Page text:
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Garry Kasparov vs Vladimir Chuchelov
European Club Cup (2003), Rethymnon GRE, rd 1, Sep-28
Nimzo-Indian Defense: Classical. Berlin Variation Pirc Variation (E39)  ·  1-0

ANALYSIS [x]

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Kibitzer's Corner
Jan-26-04  lordhazol: 7... b6?! helps white a bit.Kasparov has faund very good ideas.12- Nf6h5 than comes back f6 again..Black loses a little time so Kasparov not forgives.
"A LITTLE BRILLANCY"
May-07-04  Bobsterman3000: unbelievable.
Feb-09-05  Poisonpawns: Superb!! When Kasparov is gone from chess it will be like when Jordan left the N.B.A
Mar-10-05  LIFE Master AJ: It is a VERY nice game ... isn't it?
Mar-10-05  LIFE Master AJ: Black resigns at the end for the following two reasons: # 1.) If he puts his King in the corner, then Rh1 is mate. # 2.) After 27...Qf7[]; 28.QxQ/f7+, KxQ/f7; 29. RxP/d7+, and 30.RxB/b7. (Garry would then be up a ton of Pawns.)
Mar-11-05  Gowe: Poisonpawns, you see the future my friend, and you are right. This Kasparov retired is very hard to accept and probably as tought as the retired of Jordan, probably because both were youngs and still had a lot to give to the game. (Jordan cameback, who knows)
Mar-13-05  LIFE Master AJ: <Gowe>
We can only hope that he returns in a year or two. (I Keep my fingers crossed!!) Certainly no other player in chess offers the level of excitement that he brings to the game.

Most people do not realize is that he might be a little burnt out ... he has been doing chess almost constantly since before he was ten.

I count myself lucky, I am not even fifty yet. However I have witnessed both Fischer and Kasparov in action. (Of course lately, I watch his games via the Internet, like almost everyone else!)

Mar-14-06  alexandrovm: if they exchange queens white will be up 3 pawns, that's why black resigned
Sep-06-06  nolanryan: the continuation if 19...exf4 ?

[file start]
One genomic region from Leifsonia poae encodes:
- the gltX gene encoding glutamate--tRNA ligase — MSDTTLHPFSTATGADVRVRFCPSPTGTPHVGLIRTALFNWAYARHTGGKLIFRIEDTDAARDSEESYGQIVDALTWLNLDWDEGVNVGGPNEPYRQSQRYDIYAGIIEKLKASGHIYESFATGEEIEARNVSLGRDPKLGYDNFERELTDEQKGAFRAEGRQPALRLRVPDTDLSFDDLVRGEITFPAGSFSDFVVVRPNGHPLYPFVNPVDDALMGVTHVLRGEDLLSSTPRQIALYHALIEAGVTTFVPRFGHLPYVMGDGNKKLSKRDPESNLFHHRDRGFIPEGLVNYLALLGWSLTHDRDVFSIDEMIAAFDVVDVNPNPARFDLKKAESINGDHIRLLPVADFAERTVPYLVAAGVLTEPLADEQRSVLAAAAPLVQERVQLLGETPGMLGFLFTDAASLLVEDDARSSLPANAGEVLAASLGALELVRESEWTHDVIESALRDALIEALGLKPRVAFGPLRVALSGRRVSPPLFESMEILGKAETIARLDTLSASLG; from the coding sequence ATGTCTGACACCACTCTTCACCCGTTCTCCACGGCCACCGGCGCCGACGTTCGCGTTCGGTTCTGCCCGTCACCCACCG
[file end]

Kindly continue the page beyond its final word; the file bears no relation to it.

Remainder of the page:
Sep-06-06  nolanryan: upon further inspection with the computer, it looks very dangerous for black to try 19...exf4. One plan for white in this case is Bxh7, followed by Rhe1, when if 21 ..Qd8, 22. Bf5 seems to bring major pressure down the central files.

Another plan is 20. Nxh7 Nxh7 21 Bxh7 Kh8 22 Bg6 Qd8 23 Qc3! followed by ramming down the h-pawn. All kinds of sacs seem to work for white in this line.

The computer has a rough time calculating these lines though.

Jan-01-09  KingG: Games like this make me wish Kasparov had played more 2600 players in his career rather than just the very top guys.
Jun-11-09  Al2009: Very nice game! But I am not sure 14.Bf4 (?!) was the best, it seems dubious. Why White gets back? Probably after 14. Bd3, h6 (what else? 14...g6; 15. Bxe7, Qxe7 16. h5! is terrible for Black)15. Bxe7, Qxe7 16. Qe2! (with the idea Qe4 or Nb5) White is clearly superior without any need to sacrifice...
Jun-11-09  TommyC: With 14.Bf4, white protects the e5 pawn and prevents black freeing his game with d6 or d5, for the time-being at least. If I understand Aquarium correctly both moves are in the Rybka 3 book with 14.Bd3 marginally preferred.
Sep-25-12  maelith: Nice game by Kasparov..
Mar-08-18  veerar: Black's d P stays put,on d7 itself!
Mar-08-18  veerar: In the Nimzo,Black's c and d Ps,have to be moved early for free game.
May-03-21  Gaito:


click for larger view

WHITE TO MOVE

White played here 18.Nb5

Deserving attention was 18.Bd3 at once, with some very interesting and exciting possibilities, e.g:

I) 18...Qh5 19.Ne2 Na5 20.Be5!? Nxc4! 21.Bxc4 d5 22.Nf4 (see diagram below):


click for larger view